Virtues & Vocations: $1.5 million Grant to Fund Reimagining the Character of Professional Education
Professions are the backbone of our cultural, economic, legal, and social institutions. A professional has the responsibility to develop and maintain a requisite body of knowledge, while also upholding norms of good behavior and competence all in service to others in one’s practice. Character formation is an inevitable, inescapable, and crucial part of what it means to choose a profession and become a professional. However, professionals and the schools that train professionals often have great difficulty identifying the role of character should play. Professional fields have largely focused on the development and maintenance of technical knowledge among their practitioners while adhering to a set of behavior-based ethics, without attending to the development of virtuous character. As a result, none of the professions, nor any of their leading professional schools, are focused on the pathways and models for intentionally selecting, educating, and forming professionals with the mindsets, habits, and commitments that cultivate virtuous character.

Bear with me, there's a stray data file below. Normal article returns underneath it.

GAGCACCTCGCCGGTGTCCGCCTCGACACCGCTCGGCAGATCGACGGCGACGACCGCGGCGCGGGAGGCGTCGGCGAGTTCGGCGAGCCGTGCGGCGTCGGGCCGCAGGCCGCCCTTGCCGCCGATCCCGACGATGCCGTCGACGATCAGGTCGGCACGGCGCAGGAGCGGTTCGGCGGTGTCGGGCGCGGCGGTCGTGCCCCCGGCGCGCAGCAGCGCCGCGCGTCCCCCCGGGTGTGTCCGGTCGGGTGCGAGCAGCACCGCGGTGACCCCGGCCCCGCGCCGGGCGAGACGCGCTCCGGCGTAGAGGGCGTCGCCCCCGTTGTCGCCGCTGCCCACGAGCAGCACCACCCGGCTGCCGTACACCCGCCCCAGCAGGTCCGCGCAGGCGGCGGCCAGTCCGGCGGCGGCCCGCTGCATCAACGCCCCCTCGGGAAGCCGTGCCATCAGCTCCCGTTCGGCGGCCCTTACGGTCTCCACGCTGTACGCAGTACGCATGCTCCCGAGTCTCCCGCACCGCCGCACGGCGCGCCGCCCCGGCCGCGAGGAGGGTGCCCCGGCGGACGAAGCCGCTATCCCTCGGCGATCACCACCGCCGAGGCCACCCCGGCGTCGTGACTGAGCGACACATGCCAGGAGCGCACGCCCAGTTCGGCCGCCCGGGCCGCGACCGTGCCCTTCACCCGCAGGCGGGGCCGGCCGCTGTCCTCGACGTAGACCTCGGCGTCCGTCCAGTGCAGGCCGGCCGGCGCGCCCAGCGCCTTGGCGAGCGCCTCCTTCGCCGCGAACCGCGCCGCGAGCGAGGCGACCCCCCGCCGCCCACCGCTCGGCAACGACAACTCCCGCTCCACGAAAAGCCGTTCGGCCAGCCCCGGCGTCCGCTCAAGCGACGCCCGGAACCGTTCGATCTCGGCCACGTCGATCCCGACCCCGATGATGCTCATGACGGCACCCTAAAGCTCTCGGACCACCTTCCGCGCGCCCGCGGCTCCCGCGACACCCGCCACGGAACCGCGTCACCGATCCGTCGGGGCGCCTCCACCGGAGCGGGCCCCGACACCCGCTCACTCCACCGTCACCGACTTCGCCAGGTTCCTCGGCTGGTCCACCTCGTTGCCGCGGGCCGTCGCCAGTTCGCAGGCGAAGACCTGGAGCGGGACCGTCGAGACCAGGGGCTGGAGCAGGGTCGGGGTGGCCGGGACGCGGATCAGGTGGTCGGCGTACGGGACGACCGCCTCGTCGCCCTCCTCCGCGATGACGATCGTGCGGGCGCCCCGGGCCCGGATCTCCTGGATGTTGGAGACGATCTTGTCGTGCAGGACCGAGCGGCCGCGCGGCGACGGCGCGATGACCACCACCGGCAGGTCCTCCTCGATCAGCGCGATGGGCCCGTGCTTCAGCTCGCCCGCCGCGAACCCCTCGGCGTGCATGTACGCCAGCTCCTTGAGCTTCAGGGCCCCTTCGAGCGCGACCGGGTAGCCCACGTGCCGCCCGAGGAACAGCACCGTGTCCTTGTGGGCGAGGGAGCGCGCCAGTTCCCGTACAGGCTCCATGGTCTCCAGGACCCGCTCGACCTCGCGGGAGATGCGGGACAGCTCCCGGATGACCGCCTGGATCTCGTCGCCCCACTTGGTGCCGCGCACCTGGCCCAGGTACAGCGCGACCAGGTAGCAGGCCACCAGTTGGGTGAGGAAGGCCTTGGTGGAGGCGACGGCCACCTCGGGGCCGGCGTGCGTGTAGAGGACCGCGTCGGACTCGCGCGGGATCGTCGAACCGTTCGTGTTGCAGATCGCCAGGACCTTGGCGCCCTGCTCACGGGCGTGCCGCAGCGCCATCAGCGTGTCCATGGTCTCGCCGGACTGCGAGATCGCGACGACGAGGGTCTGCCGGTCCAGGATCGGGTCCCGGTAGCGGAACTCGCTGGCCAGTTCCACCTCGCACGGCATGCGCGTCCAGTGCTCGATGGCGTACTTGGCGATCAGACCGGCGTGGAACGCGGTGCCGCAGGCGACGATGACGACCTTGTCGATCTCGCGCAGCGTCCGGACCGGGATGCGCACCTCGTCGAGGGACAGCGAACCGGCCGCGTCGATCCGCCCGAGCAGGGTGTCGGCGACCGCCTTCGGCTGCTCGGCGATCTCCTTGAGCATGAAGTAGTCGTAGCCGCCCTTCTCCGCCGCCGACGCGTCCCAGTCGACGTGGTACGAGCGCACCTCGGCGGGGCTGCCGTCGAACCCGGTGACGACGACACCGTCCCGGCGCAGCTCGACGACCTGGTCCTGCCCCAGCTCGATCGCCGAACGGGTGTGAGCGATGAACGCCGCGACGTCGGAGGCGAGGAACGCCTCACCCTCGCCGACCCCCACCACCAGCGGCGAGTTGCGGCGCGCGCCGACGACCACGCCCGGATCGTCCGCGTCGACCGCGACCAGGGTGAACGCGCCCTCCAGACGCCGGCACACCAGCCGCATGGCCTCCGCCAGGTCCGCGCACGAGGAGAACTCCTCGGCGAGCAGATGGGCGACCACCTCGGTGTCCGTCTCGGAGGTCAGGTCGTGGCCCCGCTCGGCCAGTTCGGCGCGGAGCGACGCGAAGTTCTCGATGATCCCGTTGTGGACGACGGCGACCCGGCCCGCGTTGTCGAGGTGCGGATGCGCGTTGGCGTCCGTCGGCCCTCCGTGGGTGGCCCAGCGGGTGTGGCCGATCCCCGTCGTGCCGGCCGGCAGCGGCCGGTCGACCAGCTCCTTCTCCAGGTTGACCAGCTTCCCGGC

With a $1.5 million grant from the Kern Family Foundation, the Kenan Institute and Divinity School seek to fill this gap. “This grant is an opportunity to lead a national conversation about virtue, vocation and professional education and to develop best practices for the cultivation of character at the very moment when concerns of professional burnout, careerism and insufficient ethical training are increasing across professions” notes Kenan Institute’s Nannerl O. Keohane Director, Suzanne Shanahan.
In what we hope will be a long term partnership, the Kenan Institute and Divinity School in collaboration with the Kern Family Foundation plan to cultivate a vibrant national forum to deepen the conversation around how best to shape character in professional education through annual national conferences. Each conference will bring multi-disciplinary scholars and practitioners together to test, sharpen, and deepen understandings of character in the professions. The national conferences will serve as a space for experimentation, producing new scholarly literature, pedagogies, curricula, and practices that will be disseminated widely and that others can adopt. In the words of L. Gregory Jones, Dean of the Divinity School, these conferences will “elevate the importance of character in professional education, and to inspire and encourage more effective teaching, research, and engagement across diverse professions.”